Renewable Agriculture and Food Systems

Research Papers

Conservation tillage issues: Cover crop-based organic rotational no-till grain production in the mid-Atlantic region, USA

Steven B. Mirskya1 c1, Matthew R. Ryana2, William S. Currana2, John R. Teasdalea1, Jude Maula1, John T. Spargoa1, Jeff Moyera3, Alison M. Granthama2, Donald Webera4, Thomas R. Waya5 and Gustavo G. Camargoa6

a1 Sustainable Agricultural Systems Laboratory, USDA-ARS, Beltsville, MD 20705, USA.

a2 Department of Crop and Soil Sciences, The Pennsylvania State University, University Park, PA 16802, USA.

a3 The Rodale Institute, Kutztown, PA 19530, USA.

a4 Invasive Insect Biocontrol and Behavior Laboratory, USDA-ARS, Beltsville, MD 20705, USA.

a5 National Soil Dynamics Laboratory, USDA-ARS, Auburn, AL 36832, USA.

a6 Department of Agricultural and Biological Engineering, The Pennsylvania State University, University Park, PA 16802, USA.

Abstract

Organic producers in the mid-Atlantic region of the USA are interested in reducing tillage, labor and time requirements for grain production. Cover crop-based, organic rotational no-till grain production is one approach to accomplish these goals. This approach is becoming more viable with advancements in a system for planting crops into cover crop residue flattened by a roller–crimper. However, inability to consistently control weeds, particularly perennial weeds, is a major constraint. Cover crop biomass can be increased by manipulating seeding rate, timing of planting and fertility to achieve levels (>8000 kg ha−1) necessary for suppressing summer annual weeds. However, while cover crops are multi-functional tools, when enhancing performance for a given function there are trade-off with other functions. While cover crop management is required for optimal system performance, integration into a crop rotation becomes a critical challenge to the overall success of the production system. Further, high levels of cover crop biomass can constrain crop establishment by reducing optimal seed placement, creating suitable habitat for seed- and seedling-feeding herbivores, and impeding placement of supplemental fertilizers. Multi-institutional and -disciplinary teams have been working in the mid-Atlantic region to address system constraints and management trade-off challenges. Here, we report on past and current research on cover crop-based organic rotational no-till grain production conducted in the mid-Atlantic region.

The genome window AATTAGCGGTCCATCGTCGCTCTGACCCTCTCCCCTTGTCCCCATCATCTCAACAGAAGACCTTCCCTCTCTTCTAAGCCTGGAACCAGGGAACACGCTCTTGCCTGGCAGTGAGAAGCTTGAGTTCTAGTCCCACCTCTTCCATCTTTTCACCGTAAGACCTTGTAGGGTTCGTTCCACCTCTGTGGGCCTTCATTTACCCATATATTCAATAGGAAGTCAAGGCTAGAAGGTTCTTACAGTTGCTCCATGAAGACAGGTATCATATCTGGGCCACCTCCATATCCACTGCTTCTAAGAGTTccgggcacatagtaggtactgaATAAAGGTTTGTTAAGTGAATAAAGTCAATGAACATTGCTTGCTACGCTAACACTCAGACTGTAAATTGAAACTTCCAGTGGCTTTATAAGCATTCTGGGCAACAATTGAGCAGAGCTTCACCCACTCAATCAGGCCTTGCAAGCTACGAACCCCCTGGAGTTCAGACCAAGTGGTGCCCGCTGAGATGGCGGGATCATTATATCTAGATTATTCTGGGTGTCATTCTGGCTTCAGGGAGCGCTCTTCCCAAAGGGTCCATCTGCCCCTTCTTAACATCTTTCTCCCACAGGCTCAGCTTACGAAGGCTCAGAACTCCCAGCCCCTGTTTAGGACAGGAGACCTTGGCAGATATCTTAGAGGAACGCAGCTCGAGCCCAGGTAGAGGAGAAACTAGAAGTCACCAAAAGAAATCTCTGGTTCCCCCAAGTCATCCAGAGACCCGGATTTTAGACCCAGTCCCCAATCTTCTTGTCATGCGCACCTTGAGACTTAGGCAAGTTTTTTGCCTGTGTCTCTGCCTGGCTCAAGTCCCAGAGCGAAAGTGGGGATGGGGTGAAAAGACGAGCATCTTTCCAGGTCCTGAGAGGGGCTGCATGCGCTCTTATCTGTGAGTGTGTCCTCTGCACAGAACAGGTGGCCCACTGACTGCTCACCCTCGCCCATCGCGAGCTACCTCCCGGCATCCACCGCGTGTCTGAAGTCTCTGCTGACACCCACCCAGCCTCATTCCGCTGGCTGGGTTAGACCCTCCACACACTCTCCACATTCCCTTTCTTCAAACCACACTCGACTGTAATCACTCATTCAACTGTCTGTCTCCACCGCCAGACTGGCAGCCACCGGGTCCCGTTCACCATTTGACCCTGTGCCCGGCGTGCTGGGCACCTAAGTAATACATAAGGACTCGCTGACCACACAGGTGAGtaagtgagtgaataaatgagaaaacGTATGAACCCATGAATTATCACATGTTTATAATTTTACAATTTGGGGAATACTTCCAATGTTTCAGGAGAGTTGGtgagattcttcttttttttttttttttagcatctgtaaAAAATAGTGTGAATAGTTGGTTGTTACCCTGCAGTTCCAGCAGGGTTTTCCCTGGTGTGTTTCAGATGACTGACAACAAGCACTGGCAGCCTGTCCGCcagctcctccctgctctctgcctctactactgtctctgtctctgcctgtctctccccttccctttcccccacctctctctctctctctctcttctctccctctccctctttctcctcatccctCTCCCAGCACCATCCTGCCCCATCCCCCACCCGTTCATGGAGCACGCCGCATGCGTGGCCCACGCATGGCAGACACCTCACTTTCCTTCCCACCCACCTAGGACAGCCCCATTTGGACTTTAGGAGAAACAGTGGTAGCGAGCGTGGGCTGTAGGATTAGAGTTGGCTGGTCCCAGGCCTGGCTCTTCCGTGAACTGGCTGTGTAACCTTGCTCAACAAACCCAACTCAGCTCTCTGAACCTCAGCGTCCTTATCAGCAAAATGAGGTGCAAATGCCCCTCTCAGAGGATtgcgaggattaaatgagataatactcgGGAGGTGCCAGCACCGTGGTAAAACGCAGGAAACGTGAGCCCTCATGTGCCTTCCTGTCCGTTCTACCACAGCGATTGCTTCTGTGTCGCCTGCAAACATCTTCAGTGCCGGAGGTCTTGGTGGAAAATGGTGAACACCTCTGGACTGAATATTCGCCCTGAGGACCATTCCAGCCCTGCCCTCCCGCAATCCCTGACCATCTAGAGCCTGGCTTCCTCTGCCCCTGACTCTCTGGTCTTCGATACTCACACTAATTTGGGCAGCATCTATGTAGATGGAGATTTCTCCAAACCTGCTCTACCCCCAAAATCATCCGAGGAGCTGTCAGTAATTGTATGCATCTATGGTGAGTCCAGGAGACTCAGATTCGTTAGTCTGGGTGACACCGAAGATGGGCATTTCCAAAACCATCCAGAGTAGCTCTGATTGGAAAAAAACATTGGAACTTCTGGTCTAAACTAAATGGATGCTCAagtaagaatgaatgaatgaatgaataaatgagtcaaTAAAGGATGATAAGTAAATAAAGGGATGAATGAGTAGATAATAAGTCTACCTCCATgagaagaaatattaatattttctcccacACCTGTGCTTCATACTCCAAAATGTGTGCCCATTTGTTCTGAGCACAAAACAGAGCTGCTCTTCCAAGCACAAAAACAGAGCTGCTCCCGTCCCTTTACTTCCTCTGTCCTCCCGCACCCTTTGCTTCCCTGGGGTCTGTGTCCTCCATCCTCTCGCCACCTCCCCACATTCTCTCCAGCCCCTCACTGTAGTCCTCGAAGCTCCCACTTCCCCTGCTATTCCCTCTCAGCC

(Accepted October 15 2011)

(Online publication January 10 2012)

Correspondence:

c1 Corresponding author: steven.mirsky@ars.usda.gov

0Comments